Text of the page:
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Zealot
Gear Review

Zealot

 
Zealot

Page Type: Gear Review

Object Title: Zealot

Manufacturer: Black Diamond

Your Opinion: 
 - 2 Votes
 

 

Page By: alpine climber

Created/Edited: Oct 22, 2007 / Sep 15, 2008

Object ID: 4153

Hits: 3607 

 


Description

From Black Diamond:
"A really fat ski with plenty of snap, the Zealot is ideal for big-mountain steeps and high-performance resort laps. As the stiffest ski in the BD line, the Zealot is a favorite of hard-charging all-mountain freeride skiers because of its balanced and smooth longitudinal flex that excels in soft snow, plus it’s torsionally charged for excellent edge hold and responsive carving on hardpack. The crud-busting 110 mm waist and solid 3D CNC wood core encourages a forceful, energetic ride, and the Formula One Technology and integrated damping create a solid, substantial feel."

www.bdel.com/gear/zealot.php

Features

Powder Magazine's 2008 Skier's Choice Award

- Formula One Technology with integrated 3D dampening
- CNC-machined solid wood core wrapped in torsion box construction
- The widest ski in the line, built for powder but comfortable on the hardpack


Length, Dimensions, Turn Radius, Weight (per pair)

182 cm, 136-110-126 mm, 30.0 m, 4.2kg
192 cm, 138-110-127 mm, 33.0 m, 4.4kg

retails for $699.99

Reviews

Skiing Magazine:
"Black Diamond redesigned its entire 2008 ski lineup. Full wood cores throughout provide exceptional snap and dampness. The Zealot know one speed: hell-bent. Gripes: Unwieldy at low speeds and anything tighter-than-super-G turns. Props: An AK-style charger. Give this monster lots of space and gradient. Tester's Take: 'BD has found a perfect ski construction for the ripping skier.'"

Powder Magazine:
"By far the biggest ski ever from Black Diamond, the new, all-wood-core Zealot is designed to match the muscle of the best skiers, and even outdo them. Whereas some fat skis are soft in order to reduce the feel of riding a big stick, the Zealot makes no apologies for being stiff and rigid. The 192 is simply a badass."

Backcountry Magazine:
"BD's fattest-ever ski, in a 'user-friendly 182cm' and a limited edition 192cm aimed to 'express our relevance in ski culture,' according to BD. Translated: a statement ski for big lines and forces. But as nearly all west coast testers noted, the big, hard-charging ride comes at the price of easy turn initiation. Said one: 'Lots of mass [and] feels heavy. Flows in pow like napping in a La-Z boy. Tough to make quick turns.' Said another: 'Like standing on an aircraft carrier. Smooth at speed but slow to turn. Plows through everything.' Eastern skiers mostly thought that there had better be an alert body in the pilothouse. 'Not a quick turner - you've got to stay on top of them,' said one. 'All -terrain surfboards,' a veteran commented, 'they prefer wide-open spaces."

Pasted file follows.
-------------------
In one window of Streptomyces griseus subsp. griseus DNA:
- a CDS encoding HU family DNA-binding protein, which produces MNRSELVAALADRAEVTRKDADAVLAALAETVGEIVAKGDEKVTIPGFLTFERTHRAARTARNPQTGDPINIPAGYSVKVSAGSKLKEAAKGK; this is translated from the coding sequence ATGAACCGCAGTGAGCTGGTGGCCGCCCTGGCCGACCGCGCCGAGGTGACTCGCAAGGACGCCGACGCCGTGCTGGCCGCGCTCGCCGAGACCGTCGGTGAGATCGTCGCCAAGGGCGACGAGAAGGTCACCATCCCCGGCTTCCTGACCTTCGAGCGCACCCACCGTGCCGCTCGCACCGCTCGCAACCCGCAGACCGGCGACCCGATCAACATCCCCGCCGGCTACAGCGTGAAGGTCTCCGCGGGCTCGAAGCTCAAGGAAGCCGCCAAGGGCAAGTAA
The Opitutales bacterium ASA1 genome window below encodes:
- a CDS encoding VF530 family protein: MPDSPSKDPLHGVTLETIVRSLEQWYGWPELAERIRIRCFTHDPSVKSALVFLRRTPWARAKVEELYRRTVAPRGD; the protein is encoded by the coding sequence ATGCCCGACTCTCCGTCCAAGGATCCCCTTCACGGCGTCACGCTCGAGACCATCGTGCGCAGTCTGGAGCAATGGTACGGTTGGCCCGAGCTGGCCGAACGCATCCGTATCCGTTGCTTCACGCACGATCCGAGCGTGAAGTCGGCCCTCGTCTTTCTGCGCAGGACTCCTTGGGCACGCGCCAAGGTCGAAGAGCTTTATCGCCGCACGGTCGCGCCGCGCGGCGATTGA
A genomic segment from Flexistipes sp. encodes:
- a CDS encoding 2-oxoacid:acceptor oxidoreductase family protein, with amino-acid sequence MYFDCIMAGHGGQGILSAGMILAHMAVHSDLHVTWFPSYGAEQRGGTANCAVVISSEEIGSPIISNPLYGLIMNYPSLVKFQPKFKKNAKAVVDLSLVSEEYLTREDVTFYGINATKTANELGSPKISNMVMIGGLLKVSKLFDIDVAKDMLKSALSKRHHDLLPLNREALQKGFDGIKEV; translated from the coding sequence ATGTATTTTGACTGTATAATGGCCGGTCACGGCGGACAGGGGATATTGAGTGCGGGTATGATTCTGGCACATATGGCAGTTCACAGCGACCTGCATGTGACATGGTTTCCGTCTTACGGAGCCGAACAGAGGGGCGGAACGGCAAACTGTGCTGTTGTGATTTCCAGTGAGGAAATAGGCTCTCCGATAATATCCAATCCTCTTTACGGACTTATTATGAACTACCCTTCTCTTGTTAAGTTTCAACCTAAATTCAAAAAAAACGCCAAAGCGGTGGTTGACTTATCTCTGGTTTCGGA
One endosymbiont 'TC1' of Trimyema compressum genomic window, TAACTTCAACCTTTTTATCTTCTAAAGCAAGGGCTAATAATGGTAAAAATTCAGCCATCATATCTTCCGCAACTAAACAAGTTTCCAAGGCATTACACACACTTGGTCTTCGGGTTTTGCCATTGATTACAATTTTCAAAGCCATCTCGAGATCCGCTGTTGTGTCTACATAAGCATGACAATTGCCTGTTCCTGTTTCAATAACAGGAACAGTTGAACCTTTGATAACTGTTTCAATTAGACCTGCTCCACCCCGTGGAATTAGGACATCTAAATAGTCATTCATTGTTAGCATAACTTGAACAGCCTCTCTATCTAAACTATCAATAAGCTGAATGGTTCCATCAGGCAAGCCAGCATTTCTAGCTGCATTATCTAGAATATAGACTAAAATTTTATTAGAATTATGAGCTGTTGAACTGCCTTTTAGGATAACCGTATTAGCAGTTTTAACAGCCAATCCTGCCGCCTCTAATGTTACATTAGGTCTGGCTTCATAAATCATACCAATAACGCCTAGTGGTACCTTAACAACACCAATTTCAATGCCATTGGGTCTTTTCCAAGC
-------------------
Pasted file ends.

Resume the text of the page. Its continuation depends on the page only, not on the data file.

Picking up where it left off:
Images


Reviews

Viewing: 1-3 of 3

Ed FLove These Skis

Voted 5/5

These monsters aren't for the faint of heart (or thigh), but they have set the standard for super-fat touring skis. They feel like riding on two oak doors. Since they're 110mm underfoot, they of course won't turn that easily, but that's probably not what you're looking for when you buy a ski this big. I use these as my deep powder backcountry ski. I wouldn't purchase these as an "only" pair of touring skis.

They are very difficult to put on edge in sketchy conditions, and they're damn near impossible to ski on a groomer. If you look at the turning radius, you'll see that these skis aren't the best choice for cutting tight turns in trees. Bottom line: these are made for charging open lines in neck deep powder.

For pure bottomless Utah coldsmoke, you can't do any better. These skis almost make powder skiing too easy and fun, and you'll quickly forget the hell you endured skinning with these fatties.
Posted Jan 25, 2008 4:17 pm

jackstraw0083Too heavy and non-versatile for extended and variable snow tours

Voted 3/5

I have them in the 192cm length and I used to take them in the Utah backcountry on a regular basis. They are very heavy, and after a long day of touring you can feel it. They're amazing skis in deep powder, but aren't a very good one-ski backcountry quiver, as they're difficult to maneuver in thick trees and on crust. I've recently switched to the Head Monster 95 OB, and am much happier, as it's more versaitle and can still handle the deep pow
Posted Oct 22, 2008 6:31 pm

Viewing: 1-3 of 3